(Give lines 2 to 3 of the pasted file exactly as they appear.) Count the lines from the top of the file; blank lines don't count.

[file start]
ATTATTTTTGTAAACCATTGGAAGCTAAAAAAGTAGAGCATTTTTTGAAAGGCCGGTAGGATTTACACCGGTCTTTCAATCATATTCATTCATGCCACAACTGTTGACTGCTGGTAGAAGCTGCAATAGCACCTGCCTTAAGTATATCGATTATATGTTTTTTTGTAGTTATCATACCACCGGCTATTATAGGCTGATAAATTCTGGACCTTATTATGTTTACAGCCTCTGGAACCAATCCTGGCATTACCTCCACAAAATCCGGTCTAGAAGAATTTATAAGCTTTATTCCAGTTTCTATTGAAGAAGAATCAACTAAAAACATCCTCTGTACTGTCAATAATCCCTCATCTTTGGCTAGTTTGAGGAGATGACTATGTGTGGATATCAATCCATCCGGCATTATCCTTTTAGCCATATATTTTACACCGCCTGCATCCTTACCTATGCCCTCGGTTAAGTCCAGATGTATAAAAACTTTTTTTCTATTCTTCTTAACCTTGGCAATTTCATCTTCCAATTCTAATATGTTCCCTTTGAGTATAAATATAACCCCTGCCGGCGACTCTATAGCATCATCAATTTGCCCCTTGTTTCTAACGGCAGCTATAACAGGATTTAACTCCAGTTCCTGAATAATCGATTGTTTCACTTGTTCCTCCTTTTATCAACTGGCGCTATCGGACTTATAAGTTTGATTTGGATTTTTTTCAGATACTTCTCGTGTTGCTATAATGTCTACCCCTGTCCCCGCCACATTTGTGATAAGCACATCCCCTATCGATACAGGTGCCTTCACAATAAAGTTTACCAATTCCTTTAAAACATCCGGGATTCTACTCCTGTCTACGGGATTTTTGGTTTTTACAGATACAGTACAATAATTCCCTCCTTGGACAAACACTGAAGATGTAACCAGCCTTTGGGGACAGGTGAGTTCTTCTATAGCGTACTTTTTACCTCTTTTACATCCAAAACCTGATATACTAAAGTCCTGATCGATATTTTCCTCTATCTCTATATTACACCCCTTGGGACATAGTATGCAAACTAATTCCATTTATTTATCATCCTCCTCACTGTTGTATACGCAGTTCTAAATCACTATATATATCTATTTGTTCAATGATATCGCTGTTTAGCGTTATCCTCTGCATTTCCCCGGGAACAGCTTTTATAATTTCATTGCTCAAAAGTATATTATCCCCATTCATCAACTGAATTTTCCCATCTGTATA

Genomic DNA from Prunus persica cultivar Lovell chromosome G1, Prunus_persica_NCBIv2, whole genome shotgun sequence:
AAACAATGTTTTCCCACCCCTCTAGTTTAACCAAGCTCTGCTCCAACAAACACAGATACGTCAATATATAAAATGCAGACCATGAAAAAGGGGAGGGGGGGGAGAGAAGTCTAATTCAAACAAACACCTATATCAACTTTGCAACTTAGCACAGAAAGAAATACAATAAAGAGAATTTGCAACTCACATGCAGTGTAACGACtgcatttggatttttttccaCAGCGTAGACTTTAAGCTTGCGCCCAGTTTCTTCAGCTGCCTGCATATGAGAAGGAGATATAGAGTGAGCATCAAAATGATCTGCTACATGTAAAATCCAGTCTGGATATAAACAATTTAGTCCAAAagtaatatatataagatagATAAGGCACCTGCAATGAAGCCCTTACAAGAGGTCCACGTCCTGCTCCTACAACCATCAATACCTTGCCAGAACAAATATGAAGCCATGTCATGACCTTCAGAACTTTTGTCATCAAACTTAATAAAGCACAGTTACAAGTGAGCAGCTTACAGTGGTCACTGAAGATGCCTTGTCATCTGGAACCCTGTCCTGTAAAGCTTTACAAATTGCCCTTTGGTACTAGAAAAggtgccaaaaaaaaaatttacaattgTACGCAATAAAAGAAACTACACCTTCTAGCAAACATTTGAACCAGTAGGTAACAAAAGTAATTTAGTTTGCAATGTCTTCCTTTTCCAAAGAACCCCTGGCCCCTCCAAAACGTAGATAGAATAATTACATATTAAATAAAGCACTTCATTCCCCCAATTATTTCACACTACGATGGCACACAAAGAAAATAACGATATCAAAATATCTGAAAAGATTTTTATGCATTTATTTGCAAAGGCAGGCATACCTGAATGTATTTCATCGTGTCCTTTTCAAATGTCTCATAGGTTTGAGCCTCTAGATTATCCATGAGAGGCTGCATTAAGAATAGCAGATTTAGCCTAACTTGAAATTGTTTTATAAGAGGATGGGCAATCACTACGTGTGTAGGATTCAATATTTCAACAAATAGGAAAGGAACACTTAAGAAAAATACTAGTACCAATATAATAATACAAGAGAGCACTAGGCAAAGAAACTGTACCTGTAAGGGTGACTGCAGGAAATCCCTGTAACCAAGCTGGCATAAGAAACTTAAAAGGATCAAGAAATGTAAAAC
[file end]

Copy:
Genomic DNA from Prunus persica cultivar Lovell chromosome G1, Prunus_persica_NCBIv2, whole genome shotgun sequence:
AAACAATGTTTTCCCACCCCTCTAGTTTAACCAAGCTCTGCTCCAACAAACACAGATACGTCAATATATAAAATGCAGACCATGAAAAAGGGGAGGGGGGGGAGAGAAGTCTAATTCAAACAAACACCTATATCAACTTTGCAACTTAGCACAGAAAGAAATACAATAAAGAGAATTTGCAACTCACATGCAGTGTAACGACtgcatttggatttttttccaCAGCGTAGACTTTAAGCTTGCGCCCAGTTTCTTCAGCTGCCTGCATATGAGAAGGAGATATAGAGTGAGCATCAAAATGATCTGCTACATGTAAAATCCAGTCTGGATATAAACAATTTAGTCCAAAagtaatatatataagatagATAAGGCACCTGCAATGAAGCCCTTACAAGAGGTCCACGTCCTGCTCCTACAACCATCAATACCTTGCCAGAACAAATATGAAGCCATGTCATGACCTTCAGAACTTTTGTCATCAAACTTAATAAAGCACAGTTACAAGTGAGCAGCTTACAGTGGTCACTGAAGATGCCTTGTCATCTGGAACCCTGTCCTGTAAAGCTTTACAAATTGCCCTTTGGTACTAGAAAAggtgccaaaaaaaaaatttacaattgTACGCAATAAAAGAAACTACACCTTCTAGCAAACATTTGAACCAGTAGGTAACAAAAGTAATTTAGTTTGCAATGTCTTCCTTTTCCAAAGAACCCCTGGCCCCTCCAAAACGTAGATAGAATAATTACATATTAAATAAAGCACTTCATTCCCCCAATTATTTCACACTACGATGGCACACAAAGAAAATAACGATATCAAAATATCTGAAAAGATTTTTATGCATTTATTTGCAAAGGCAGGCATACCTGAATGTATTTCATCGTGTCCTTTTCAAATGTCTCATAGGTTTGAGCCTCTAGATTATCCATGAGAGGCTGCATTAAGAATAGCAGATTTAGCCTAACTTGAAATTGTTTTATAAGAGGATGGGCAATCACTACGTGTGTAGGATTCAATATTTCAACAAATAGGAAAGGAACACTTAAGAAAAATACTAGTACCAATATAATAATACAAGAGAGCACTAGGCAAAGAAACTGTACCTGTAAGGGTGACTGCAGGAAATCCCTGTAACCAAGCTGGCATAAGAAACTTAAAAGGATCAAGAAATGTAAAAC